To find this information on iPhone and iPad, tap on the 'Settings' app, then choose your account. Next, select 'iCloud' followed by 'Manage Storage.' On this page is a listing (large to small) of which apps are taking up space. As you go through this list, click on the apps you no longer use and don't want the files, then tap 'Delete Documents & Data.' After confirming your choice, the files are removed from iCloud.

iCloud Backup

You can remove apps from iCloud storage on Mac or mobile.  (Image credit: Future)

You can find this same information on Mac. Go into 'System Preferences,' then select 'Apple ID.' Choose the Manage button at the bottom right. Apps with data on iCloud are listed on the left side of the page. Individually select the ones you wish to delete, then choose 'Delete all Files …' and confirm.

Deleting app content is a great way to free up iCloud space. Unfortunately, because you have to delete app content individually, it can take a lot of time. Therefore, it's advisable to delete the largest app content files to regain the most storage space.

You can also remove any apps you don't want to back up.

4. Delete photos and other files

As noted above, photos and videos take up a lot of storage space on iCloud — and anywhere else for that matter. Because of this, you should proactively delete unnecessary media files from your Apple devices if you're using iCloud Photos. This is especially true for video, which takes up even more space.

One word of caution: Deleted content in the Photos app isn't actually deleted for up to 30 days. Instead, it's put into the Recently Deleted folder in the Photos app. Emptying the content will permanently delete the files on your device and on iCloud Photos.

It's up to you whether to delete media files from the Photos app on Mac or your mobile device. Thanks to iCloud, changes made on one device are soon reflected on the other.

Apple Messages

You can change how long Messages are kept on iCloud. (Image credit: Future)

Messages

Text messages, including iMessages, can take up considerable space when they include media files. You can go into each message and delete these files manually to save space or adjust your overall Messages setting.

You'll want to right-click on the file directly in the conversation on macOS, then choose Delete. On iOS/iPadOS, press and hold on to an individual message, then select More from the list. Check the messages you wish to delete, then tap the trash icon.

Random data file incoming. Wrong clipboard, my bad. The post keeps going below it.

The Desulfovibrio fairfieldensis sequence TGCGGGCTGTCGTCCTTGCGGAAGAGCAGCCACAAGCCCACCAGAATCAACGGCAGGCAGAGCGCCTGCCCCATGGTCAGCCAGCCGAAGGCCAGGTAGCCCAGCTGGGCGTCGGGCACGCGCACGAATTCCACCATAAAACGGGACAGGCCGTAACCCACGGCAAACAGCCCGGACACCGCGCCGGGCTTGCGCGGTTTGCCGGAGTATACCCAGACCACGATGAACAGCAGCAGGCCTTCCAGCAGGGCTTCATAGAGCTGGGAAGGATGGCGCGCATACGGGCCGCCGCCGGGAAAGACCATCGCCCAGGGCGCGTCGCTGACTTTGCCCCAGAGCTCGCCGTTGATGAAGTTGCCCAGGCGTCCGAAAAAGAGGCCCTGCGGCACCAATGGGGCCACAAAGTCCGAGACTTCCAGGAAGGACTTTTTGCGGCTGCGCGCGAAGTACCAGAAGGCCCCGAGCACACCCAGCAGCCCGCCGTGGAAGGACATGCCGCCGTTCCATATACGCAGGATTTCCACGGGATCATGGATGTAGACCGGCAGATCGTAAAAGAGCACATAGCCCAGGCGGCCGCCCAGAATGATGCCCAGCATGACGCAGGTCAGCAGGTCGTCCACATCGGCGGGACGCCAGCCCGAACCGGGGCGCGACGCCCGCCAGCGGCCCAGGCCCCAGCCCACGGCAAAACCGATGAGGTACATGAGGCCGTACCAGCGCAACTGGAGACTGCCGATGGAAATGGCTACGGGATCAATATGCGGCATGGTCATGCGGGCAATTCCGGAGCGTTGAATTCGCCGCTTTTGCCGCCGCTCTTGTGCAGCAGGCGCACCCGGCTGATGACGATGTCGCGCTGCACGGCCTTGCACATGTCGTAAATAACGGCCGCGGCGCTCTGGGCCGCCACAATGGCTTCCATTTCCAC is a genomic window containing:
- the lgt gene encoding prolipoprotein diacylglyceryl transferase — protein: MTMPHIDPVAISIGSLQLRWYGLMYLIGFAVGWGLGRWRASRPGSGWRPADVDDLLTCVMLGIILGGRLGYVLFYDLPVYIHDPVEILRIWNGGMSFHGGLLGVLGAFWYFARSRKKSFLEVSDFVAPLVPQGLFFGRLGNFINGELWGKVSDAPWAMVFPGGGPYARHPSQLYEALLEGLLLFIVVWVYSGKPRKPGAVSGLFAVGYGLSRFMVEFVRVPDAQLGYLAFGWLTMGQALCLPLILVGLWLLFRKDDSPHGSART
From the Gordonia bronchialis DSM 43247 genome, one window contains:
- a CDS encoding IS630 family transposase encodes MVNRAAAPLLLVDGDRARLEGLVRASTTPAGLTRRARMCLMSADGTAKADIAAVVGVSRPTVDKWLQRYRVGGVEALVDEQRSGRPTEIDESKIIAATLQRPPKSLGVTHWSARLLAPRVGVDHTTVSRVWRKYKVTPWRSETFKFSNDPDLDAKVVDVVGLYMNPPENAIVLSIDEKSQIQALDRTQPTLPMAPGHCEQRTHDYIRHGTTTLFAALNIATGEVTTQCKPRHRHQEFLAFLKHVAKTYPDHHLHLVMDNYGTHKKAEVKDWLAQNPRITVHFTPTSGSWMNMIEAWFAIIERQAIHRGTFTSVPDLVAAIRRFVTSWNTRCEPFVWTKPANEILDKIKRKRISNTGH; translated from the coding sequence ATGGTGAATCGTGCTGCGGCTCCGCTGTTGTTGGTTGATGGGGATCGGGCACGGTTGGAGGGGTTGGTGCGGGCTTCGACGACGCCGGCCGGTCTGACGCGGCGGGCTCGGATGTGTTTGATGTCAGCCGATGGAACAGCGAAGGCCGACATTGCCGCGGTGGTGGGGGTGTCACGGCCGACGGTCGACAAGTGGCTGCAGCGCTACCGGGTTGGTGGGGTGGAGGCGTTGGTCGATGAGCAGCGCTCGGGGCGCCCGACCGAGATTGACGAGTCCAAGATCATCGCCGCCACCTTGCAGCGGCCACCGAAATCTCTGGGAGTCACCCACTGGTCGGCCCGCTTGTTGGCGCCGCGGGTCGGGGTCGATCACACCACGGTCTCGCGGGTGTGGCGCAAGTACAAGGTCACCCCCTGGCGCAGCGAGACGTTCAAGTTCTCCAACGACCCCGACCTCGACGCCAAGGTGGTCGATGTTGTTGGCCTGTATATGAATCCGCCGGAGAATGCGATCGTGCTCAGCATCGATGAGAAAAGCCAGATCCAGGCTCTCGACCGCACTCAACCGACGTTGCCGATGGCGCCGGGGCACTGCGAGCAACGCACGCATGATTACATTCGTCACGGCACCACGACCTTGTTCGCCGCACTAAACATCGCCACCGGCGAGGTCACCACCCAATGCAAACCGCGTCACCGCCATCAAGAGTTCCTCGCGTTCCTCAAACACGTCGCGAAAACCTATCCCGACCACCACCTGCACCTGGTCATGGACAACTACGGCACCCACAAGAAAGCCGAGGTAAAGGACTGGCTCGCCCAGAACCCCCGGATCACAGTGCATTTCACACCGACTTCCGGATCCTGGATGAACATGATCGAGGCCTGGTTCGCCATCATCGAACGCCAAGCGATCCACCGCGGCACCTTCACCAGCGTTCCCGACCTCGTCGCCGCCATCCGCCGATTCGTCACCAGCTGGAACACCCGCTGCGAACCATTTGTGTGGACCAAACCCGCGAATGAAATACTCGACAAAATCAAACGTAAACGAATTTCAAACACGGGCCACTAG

If you rather take an all-or-nothing approach, go into the Settings app on your mobile device, then choose Messages. Next, scroll down and decide how long you wish to keep messages. The choices are 30 days, one year, or forever. 

Email attachments

If you're using iCloud for your email, you should also consider removing emails with unnecessary attachments. You should start with sent mail since these files are likely already found on your device. Go into the Mail app on your Mac, then select the Send Mail folder. Next, choose View > Sort By > Attachments from the menu bar. Delete the messages that include the attachments. Repeat these steps if you wish to delete attachments from your received mail. In this case, choose the appropriate Inbox, Trash, or Achieved folders.

You can also find and remove emails with attachments on your mobile devices by first going into the Mail app. Select the Sent mail folder, then on the Search box. Next, narrow your emails by choosing Messages with Attachments. Finally, delete the messages with attachments you no longer wish to keep.

5.Delete files from iCloud Drive

To regain storage on iCloud, a final option is to remove unnecessary files from the iCloud Drive. On mobile, choose the Files app, then right-click on files and folders and select Delete. Be aware that once you choose Delete, the files are immediately removed.

To remove files on the iCloud Drive on macOS, choose Finder from the Dock, then select Go > iCloud Drive from the menu bar. Delete the files and folders you no longer need.

Bryan M. Wolfe is a staff writer at TechRadar, iMore, and wherever Future can use him. Though his passion is Apple-based products, he doesn't have a problem using Windows and Android. Bryan's a single father of a 15-year-old daughter and a puppy, Isabelle. Thanks for reading!